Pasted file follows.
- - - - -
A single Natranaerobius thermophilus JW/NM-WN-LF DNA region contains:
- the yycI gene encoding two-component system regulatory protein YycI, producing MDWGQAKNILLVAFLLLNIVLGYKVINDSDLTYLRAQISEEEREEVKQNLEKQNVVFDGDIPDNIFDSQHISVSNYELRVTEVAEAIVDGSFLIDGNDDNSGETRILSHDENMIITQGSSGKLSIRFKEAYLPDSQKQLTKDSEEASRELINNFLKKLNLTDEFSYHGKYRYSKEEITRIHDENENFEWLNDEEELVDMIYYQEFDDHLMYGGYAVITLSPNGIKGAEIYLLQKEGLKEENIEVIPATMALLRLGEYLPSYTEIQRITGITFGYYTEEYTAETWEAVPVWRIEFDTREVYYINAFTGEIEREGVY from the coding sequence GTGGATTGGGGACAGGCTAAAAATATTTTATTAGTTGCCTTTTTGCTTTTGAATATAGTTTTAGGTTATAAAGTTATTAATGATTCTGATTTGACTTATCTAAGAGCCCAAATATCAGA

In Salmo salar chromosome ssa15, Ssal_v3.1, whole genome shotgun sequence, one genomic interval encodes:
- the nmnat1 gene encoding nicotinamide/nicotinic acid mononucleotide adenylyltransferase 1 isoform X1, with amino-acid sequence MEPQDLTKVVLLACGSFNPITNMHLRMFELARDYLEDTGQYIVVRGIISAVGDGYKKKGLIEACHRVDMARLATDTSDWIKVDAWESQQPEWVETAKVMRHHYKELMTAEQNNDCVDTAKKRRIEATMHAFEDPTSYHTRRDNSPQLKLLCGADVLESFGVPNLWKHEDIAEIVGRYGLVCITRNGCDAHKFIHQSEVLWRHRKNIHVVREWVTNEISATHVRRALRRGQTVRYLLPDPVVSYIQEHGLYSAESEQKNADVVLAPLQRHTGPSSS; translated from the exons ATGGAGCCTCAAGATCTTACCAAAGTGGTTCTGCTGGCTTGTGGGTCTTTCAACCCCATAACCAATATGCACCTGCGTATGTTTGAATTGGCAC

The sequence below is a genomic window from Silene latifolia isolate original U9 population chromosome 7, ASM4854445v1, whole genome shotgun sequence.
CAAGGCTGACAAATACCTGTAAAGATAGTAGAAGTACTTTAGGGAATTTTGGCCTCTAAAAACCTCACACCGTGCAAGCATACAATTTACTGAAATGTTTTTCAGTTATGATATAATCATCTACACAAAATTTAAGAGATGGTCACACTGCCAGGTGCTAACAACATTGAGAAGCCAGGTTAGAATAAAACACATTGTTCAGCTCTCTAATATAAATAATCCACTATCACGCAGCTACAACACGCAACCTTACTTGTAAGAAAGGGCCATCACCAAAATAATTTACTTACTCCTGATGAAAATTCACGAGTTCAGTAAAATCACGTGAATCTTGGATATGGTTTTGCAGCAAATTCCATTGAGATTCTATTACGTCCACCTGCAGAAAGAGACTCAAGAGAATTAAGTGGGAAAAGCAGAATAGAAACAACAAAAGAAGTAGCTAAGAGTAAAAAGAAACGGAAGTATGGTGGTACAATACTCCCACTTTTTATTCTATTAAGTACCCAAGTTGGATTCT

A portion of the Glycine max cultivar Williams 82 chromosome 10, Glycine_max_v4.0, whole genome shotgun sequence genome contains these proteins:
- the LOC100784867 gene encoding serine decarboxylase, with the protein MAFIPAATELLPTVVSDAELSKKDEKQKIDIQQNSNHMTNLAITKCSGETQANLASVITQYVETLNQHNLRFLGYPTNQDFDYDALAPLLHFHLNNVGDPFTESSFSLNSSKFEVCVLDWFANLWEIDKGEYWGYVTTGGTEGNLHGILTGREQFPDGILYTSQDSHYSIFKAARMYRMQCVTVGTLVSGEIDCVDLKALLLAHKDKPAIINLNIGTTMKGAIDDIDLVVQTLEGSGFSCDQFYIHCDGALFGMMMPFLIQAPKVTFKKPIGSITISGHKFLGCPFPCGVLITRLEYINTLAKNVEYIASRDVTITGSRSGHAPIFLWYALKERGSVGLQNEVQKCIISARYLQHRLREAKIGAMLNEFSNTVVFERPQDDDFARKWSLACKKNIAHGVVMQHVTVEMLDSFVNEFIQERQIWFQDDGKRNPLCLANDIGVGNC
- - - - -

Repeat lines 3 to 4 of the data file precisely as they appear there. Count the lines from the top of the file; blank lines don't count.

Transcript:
In Salmo salar chromosome ssa15, Ssal_v3.1, whole genome shotgun sequence, one genomic interval encodes:
- the nmnat1 gene encoding nicotinamide/nicotinic acid mononucleotide adenylyltransferase 1 isoform X1, with amino-acid sequence MEPQDLTKVVLLACGSFNPITNMHLRMFELARDYLEDTGQYIVVRGIISAVGDGYKKKGLIEACHRVDMARLATDTSDWIKVDAWESQQPEWVETAKVMRHHYKELMTAEQNNDCVDTAKKRRIEATMHAFEDPTSYHTRRDNSPQLKLLCGADVLESFGVPNLWKHEDIAEIVGRYGLVCITRNGCDAHKFIHQSEVLWRHRKNIHVVREWVTNEISATHVRRALRRGQTVRYLLPDPVVSYIQEHGLYSAESEQKNADVVLAPLQRHTGPSSS; translated from the exons ATGGAGCCTCAAGATCTTACCAAAGTGGTTCTGCTGGCTTGTGGGTCTTTCAACCCCATAACCAATATGCACCTGCGTATGTTTGAATTGGCAC